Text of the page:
Q spent quite a while shucking it and then we took it inside to drill into the nut itself. I drilled into it and found that indeed the water did not taste good. Q broke it open and enjoyed eating the meat of the plant. It’s good fresh.
It feels like this day we didn’t do much, but we enjoyed our walk along the beach at sunset and we did go out and stargaze on the beach in the early night. It was really beautiful but cold. I decided to make it an early night because we had a tour scheduled for Wed morning.
Today we went to the western side of the island of Molokai. We were there to watch the sun rise and we took pictures of the beach. It was absolutely beautiful and we were unable to resist wading in the ocean as well. We soon discovered that you don’t wade at Pakohaku Beach without being prepare to get wet. It’s not the kind of place where you can take off your sandals and roll the cuffs of your pant legs up to your knees and expect your clothes to stay dry. The waves are much stronger than that, as we soon found out. After our jeans were soaked all the way up to the pockets, it was time to go back to the car and drive to town so my husband could get swim trunks. Yes, he actually came to Hawaii without a swimsuit, but that’s ok. They sell them here.
We visited the town and realized nothing was open yet (of the two stores that have not gone out of business). It was a little sad that so many buildings were boarded up. I guess that’s happening everywhere, but it means something about the dedication of people who are still against development when that is the case. Where do their kids find work? I think a lot of them are soldiers. Camouflage is common. I don’t know if that is just fashion, but it seems more than that.
Anyway, the Wind & Kite shop was open and he found a swimsuit. We bought a few souvenirs and stopped in the General Store before heading back to the beach.
This time we prepared to get in the water for real and we found you only have to go into the water up to your belly before the waves are sometimes over your head. It was kind of difficult to stand firm on the ground when a wave hit. There was a lot of force behind them and they knocked me to my knees more than once. After we went in further thinking that rather than fighting the waves, letting them carry you along and doing a little body surfing might be a better way to go. It’s a trick to not be scraped against the ocean floor but I think I got better at it in time. It was exhausting to try to fight the under currents. It wore us out to be in there for a couple hours.
After returning to our car, we drove the rest of the road on the west side. There were a few more access points to beach, but they were all rocky beach. I really enjoy the aesthetics of rocky beaches, but they aren’t so good for swimming and there was no shade in those spots. There was one small parking lot that was full of cars, which suggested a very popular beach compared to the one we spent the day at, which only had one or two other cars that belonged to campers. We decided to return to the less popular beach despite the fact that that one has probably a lot calmer waters.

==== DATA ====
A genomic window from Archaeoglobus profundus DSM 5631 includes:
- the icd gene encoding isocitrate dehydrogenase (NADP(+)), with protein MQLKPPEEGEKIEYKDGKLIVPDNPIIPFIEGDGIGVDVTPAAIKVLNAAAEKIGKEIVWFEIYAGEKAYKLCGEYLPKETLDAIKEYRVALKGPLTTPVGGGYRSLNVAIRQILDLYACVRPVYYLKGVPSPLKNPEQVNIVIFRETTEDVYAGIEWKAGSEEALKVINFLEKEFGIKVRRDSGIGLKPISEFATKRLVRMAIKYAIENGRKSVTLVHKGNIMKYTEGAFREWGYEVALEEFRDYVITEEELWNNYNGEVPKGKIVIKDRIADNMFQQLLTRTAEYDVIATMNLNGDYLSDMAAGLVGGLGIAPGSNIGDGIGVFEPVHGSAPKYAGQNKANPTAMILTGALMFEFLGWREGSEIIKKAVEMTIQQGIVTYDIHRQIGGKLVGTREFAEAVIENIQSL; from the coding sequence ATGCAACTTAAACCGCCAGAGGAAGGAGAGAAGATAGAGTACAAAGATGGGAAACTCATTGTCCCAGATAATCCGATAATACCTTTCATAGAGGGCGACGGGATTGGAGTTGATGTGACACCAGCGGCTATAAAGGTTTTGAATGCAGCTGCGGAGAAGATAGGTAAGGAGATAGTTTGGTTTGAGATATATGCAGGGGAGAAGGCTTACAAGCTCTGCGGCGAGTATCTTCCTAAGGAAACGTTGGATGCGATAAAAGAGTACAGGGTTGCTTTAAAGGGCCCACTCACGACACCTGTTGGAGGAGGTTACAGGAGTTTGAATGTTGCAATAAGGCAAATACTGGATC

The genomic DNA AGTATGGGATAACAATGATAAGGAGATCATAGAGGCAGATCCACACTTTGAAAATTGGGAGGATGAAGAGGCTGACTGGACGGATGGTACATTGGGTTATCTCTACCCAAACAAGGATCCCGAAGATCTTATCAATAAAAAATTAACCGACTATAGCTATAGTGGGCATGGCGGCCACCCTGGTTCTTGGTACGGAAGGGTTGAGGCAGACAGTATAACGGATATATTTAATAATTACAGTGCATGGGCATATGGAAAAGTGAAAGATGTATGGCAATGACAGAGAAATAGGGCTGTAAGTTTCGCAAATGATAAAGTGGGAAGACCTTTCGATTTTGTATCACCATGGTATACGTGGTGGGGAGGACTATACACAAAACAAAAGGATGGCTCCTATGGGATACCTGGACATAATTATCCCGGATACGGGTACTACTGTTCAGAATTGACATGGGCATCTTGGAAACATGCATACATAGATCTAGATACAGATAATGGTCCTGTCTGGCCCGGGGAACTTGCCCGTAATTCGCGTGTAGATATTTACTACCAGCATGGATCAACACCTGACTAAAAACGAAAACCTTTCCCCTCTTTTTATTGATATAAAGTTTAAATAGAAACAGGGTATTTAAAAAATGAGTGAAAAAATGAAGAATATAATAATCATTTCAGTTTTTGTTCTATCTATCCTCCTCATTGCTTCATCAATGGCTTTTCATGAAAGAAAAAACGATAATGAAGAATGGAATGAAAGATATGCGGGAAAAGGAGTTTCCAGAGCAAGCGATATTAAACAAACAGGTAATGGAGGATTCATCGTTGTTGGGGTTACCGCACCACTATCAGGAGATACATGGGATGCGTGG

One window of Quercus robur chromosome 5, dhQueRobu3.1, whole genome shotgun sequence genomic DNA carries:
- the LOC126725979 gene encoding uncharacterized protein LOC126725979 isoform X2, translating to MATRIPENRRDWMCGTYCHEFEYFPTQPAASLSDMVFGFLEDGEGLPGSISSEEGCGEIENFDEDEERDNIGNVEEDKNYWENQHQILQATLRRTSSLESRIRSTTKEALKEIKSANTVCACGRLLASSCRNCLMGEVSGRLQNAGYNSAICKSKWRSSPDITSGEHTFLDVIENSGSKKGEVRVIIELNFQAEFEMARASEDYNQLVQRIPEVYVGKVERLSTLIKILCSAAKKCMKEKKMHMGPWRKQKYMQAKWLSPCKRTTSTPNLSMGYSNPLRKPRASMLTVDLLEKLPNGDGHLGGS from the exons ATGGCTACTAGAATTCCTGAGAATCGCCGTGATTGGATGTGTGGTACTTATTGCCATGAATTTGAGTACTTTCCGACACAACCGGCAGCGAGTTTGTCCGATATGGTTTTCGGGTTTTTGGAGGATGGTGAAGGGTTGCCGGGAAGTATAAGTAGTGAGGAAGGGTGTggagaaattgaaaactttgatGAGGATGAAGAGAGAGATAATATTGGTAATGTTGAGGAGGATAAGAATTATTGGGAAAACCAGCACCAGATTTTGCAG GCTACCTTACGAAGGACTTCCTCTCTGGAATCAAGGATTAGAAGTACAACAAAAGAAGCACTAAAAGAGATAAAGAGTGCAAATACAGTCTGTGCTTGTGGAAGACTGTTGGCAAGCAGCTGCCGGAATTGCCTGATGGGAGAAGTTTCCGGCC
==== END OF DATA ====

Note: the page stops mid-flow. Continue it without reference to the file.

When mid-day came along we got out of the sun and into the shade. It was a good thing, too. As we theorized, sunscreen is less effective when your skin is sand-papered off every time a major wave comes through. Evidence suggests this might be the case.
We watched the birds and other wildlife in the park, talked a little, relaxed, and played rummy for a couple hours until I became a little restless and we went back to the beach to walk some more, which meant getting back in the water because it was just so tempting and refreshing and fun. Also, I have this belief that the salt water will be good for me and have healing properties for things that are out of balance. After spending so long in the water that every mucous membrane was stinging from the amount of salt, I concluded that I probably tolerated it better because of my experience with the Neti-Pot, but it still was a little odd to have water go into my ear and out my nose. I think that if this vacation doesn’t restore balance, it’s at least a good start. At some point I realized my nose was not running anymore. My skin may be clearing up, but that’s still not completely clear.
Despite efforts to plan our week, we’re learning that spontaneity is going to be really beneficial here, except that we found out we are too late to get in on the mule tour, which we both wanted to do. We didn’t realize it would get full and we needed to make reservations early. But we will still go on the tour to the Halawa Falls and tomorrow we’ll go see what we can of the things that are usually shown on the mule tour. So far, everything we see here is worthwhile and I have the feeling we definitely made the right choice to come to Molokai.
Tonight we’re supposed to see the stars again from the beach. My body is tired from the waves and walking on the sand but we’ll get rest soon, and it will be lovely. OK, so I didn’t make it out of the room again till morning – I was too tired, but sleep was lovely.